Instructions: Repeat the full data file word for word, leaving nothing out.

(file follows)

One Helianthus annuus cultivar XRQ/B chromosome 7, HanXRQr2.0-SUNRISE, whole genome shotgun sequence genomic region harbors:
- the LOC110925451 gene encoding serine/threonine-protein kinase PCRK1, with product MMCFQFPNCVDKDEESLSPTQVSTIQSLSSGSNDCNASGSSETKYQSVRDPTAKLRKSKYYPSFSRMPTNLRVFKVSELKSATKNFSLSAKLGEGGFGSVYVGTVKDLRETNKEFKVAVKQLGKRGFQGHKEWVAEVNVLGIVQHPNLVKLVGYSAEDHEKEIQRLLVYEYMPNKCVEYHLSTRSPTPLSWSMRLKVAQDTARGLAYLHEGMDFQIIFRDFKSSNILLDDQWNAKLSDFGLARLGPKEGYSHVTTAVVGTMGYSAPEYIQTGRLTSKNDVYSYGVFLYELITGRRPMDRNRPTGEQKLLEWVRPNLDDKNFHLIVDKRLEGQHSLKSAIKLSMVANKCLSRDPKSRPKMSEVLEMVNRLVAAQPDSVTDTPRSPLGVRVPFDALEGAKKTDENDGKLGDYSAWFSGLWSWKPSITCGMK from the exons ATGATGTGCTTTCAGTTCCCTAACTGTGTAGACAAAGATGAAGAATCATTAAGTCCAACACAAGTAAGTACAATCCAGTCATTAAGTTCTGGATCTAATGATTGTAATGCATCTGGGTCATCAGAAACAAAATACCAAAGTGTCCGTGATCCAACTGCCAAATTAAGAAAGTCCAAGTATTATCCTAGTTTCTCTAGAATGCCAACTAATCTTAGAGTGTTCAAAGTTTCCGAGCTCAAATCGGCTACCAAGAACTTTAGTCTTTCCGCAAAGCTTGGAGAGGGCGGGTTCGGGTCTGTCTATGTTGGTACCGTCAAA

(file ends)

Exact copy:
One Helianthus annuus cultivar XRQ/B chromosome 7, HanXRQr2.0-SUNRISE, whole genome shotgun sequence genomic region harbors:
- the LOC110925451 gene encoding serine/threonine-protein kinase PCRK1, with product MMCFQFPNCVDKDEESLSPTQVSTIQSLSSGSNDCNASGSSETKYQSVRDPTAKLRKSKYYPSFSRMPTNLRVFKVSELKSATKNFSLSAKLGEGGFGSVYVGTVKDLRETNKEFKVAVKQLGKRGFQGHKEWVAEVNVLGIVQHPNLVKLVGYSAEDHEKEIQRLLVYEYMPNKCVEYHLSTRSPTPLSWSMRLKVAQDTARGLAYLHEGMDFQIIFRDFKSSNILLDDQWNAKLSDFGLARLGPKEGYSHVTTAVVGTMGYSAPEYIQTGRLTSKNDVYSYGVFLYELITGRRPMDRNRPTGEQKLLEWVRPNLDDKNFHLIVDKRLEGQHSLKSAIKLSMVANKCLSRDPKSRPKMSEVLEMVNRLVAAQPDSVTDTPRSPLGVRVPFDALEGAKKTDENDGKLGDYSAWFSGLWSWKPSITCGMK from the exons ATGATGTGCTTTCAGTTCCCTAACTGTGTAGACAAAGATGAAGAATCATTAAGTCCAACACAAGTAAGTACAATCCAGTCATTAAGTTCTGGATCTAATGATTGTAATGCATCTGGGTCATCAGAAACAAAATACCAAAGTGTCCGTGATCCAACTGCCAAATTAAGAAAGTCCAAGTATTATCCTAGTTTCTCTAGAATGCCAACTAATCTTAGAGTGTTCAAAGTTTCCGAGCTCAAATCGGCTACCAAGAACTTTAGTCTTTCCGCAAAGCTTGGAGAGGGCGGGTTCGGGTCTGTCTATGTTGGTACCGTCAAA